Frank Lee Martin Journalism Library
The Frank Lee Martin Journalism Library, located at the Reynolds Journalism Institute, houses the largest academic collection of journalism-related materials in the world. It is part of the University of Missouri library system. Library Hours
As the journalism library moves into its second century its history melds with its future, providing the most technologically advanced tools, experiential and collaborative space (both physical and virtual) of any academic library operating today.
The Journalism Library still subscribes to a few domestic and international print newspapers, but the majority of our news content is now digitally accessed. Current and historical digital news eprints, online websites, blogs, podcasts and video news can be access through third party aggregators such as Factiva, Proquest and Newsbank.
Most academic journals are now available online via the online catalog (MERLIN), but many professional and trade journals are still available only in print. Print journals are displayed on the southeast wall of the library’s main floor, visible when entering the library.
The journalism library has a small print (primarily historical) reference collection on the main level. Many classic print titles are now available online, either through the online catalog or the databases page.
Masters Projects/Masters Theses/Dissertations
Journalism library master’s students may choose to write a thesis or do a project. Print and digital theses are available through the online catalog, with newer digital theses available through MU’s Electronic Theses and Dissertation Archives http://edt.missouri.edu/.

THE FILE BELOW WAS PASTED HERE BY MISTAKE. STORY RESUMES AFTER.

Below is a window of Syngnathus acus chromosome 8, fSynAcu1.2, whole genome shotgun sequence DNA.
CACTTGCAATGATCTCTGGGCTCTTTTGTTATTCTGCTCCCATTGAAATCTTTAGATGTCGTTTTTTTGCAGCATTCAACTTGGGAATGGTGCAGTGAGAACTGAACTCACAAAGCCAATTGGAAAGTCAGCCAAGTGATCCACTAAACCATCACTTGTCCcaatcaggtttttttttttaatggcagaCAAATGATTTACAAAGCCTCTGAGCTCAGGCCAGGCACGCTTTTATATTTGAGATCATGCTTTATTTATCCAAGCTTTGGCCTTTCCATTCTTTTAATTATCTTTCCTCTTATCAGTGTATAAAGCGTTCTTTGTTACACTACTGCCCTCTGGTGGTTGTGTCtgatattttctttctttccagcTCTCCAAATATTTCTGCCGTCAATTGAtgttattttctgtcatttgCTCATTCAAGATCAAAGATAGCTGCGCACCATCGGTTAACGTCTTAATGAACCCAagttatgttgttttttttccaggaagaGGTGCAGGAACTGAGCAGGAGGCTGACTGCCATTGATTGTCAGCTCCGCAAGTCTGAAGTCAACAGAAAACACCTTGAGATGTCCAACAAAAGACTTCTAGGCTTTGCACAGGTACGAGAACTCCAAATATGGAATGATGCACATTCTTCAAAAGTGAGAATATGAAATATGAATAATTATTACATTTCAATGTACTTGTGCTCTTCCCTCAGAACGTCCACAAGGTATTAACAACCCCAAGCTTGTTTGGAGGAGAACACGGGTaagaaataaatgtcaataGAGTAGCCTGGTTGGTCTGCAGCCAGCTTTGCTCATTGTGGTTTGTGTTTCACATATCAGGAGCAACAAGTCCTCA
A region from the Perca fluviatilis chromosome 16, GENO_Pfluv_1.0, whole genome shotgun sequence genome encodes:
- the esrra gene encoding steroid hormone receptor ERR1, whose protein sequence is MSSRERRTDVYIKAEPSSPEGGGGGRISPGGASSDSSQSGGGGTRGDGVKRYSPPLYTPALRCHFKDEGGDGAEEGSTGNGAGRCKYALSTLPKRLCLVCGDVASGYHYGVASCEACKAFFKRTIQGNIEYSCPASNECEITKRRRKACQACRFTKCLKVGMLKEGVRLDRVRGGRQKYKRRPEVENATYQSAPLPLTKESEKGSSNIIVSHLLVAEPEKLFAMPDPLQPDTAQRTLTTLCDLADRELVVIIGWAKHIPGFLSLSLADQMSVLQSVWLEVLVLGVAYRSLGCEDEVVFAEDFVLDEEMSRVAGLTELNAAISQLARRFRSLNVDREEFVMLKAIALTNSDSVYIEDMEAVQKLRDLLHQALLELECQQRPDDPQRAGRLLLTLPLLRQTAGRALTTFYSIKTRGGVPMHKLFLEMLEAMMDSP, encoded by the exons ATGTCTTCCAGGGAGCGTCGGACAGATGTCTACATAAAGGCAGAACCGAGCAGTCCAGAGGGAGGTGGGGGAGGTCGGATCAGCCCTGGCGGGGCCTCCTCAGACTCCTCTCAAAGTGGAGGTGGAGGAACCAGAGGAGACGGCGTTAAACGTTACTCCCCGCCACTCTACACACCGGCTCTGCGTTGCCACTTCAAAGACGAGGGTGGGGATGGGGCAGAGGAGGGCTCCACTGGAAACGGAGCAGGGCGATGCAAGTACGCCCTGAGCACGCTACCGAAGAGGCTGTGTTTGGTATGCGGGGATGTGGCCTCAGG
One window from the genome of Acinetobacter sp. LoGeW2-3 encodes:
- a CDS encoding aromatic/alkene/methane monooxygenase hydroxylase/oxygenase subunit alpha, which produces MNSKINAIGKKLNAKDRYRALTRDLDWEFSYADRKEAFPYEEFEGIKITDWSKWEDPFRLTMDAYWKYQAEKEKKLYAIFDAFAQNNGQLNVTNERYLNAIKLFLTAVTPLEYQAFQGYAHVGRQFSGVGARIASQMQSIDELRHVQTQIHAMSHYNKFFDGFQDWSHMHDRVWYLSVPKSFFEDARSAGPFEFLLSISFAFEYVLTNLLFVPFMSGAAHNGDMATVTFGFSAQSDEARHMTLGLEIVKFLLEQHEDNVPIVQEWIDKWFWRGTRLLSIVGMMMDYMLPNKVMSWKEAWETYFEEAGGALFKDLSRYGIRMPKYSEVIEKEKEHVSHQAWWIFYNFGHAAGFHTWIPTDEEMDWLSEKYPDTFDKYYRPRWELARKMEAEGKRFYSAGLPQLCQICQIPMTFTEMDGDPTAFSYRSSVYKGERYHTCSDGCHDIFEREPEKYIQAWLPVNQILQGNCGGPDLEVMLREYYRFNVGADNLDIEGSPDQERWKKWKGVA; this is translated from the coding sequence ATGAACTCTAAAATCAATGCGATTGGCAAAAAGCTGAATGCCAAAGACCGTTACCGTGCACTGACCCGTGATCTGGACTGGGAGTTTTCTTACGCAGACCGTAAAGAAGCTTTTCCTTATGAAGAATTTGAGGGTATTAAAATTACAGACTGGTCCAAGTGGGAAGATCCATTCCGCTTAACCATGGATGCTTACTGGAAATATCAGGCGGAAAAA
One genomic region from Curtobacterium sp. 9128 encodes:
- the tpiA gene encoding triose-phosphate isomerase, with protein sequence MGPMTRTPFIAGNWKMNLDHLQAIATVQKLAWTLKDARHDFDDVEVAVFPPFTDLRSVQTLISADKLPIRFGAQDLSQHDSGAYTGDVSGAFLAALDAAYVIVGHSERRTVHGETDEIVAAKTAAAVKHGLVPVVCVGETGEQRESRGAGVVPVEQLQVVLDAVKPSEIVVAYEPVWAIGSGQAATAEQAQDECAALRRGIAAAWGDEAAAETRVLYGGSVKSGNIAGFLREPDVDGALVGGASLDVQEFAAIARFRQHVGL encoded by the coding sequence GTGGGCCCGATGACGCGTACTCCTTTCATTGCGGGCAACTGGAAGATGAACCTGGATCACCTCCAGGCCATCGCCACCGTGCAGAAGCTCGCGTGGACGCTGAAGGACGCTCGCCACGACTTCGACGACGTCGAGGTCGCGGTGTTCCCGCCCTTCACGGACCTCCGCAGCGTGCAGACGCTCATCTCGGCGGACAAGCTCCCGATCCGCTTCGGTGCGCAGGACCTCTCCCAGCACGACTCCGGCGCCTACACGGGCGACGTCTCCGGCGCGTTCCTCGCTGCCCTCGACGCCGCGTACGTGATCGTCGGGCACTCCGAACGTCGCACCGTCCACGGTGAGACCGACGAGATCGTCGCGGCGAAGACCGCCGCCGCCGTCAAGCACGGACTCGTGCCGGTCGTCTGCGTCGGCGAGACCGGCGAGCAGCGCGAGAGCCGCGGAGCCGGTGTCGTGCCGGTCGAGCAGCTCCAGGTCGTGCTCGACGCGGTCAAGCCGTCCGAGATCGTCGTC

The journalism library has an on-site collection of over 35,000 print books. It includes the working collection of journalism, communication, and strategic communication books as well as a growing 4000-volume journalism fiction collection. The Steve Weinberg Journalism Fiction Collection, named for journalist and author, Steve Weinberg, is a collection of novels with primary characters depicted as journalists. These books are housed in state-of-the-art compact shelving with one-touch electronic movement and a passive laser safety system
The library embraces the University and School of Journalism’s goal to provide free or low-cost open education resources (OER) for students, by growing the multi and unlimited access journalism and communication textbook collections.
The library also houses the largest academic photojournalism collection which include books from the Jack and Dorothy Fields Collection, Pictures of the Year International Collection, the Angus and Betty McDougall Photojournalism Collection. This is only fitting since photojournalism as an academic subject was born at the Missouri School of Journalism. In addition to these collections, the journalism library has a substantial historical collection of typography books. Since the journalism library collection is over 100 years old, several thousand books and periodicals are either in the MU Libraries’ Special Collections or safely stored in off-site storage where temperature and humidity levels are closely monitored.
Individual and Group Study Space
The journalism library space has been optimized for collaboration. Most furniture is modern, mobile and comfortable. Colorful portable screens are available to make student study space more private. Two group study rooms are available in the lower level of the library and may be booked ahead online. The library provides access to a conference room (RJI 102a) which may be reserved for meetings, instruction and webinars. Check availability by contacting Dorothy Carner or Sue Schuermann.
The journalism library has 35 computers (15 iMacs, 20 Macbook laptops) with a full suite of Microsoft Office and Adobe Creative Suite software, 6 iPad Airs, two color scanners, black and white and color laser printers, five 52″ flat screen television monitors and a Bloomberg terminal. Students may check out a large variety of multimedia content creation equipment, including cameras, microphones, tripods, audio recorders, headphones, etc. from the journalism library.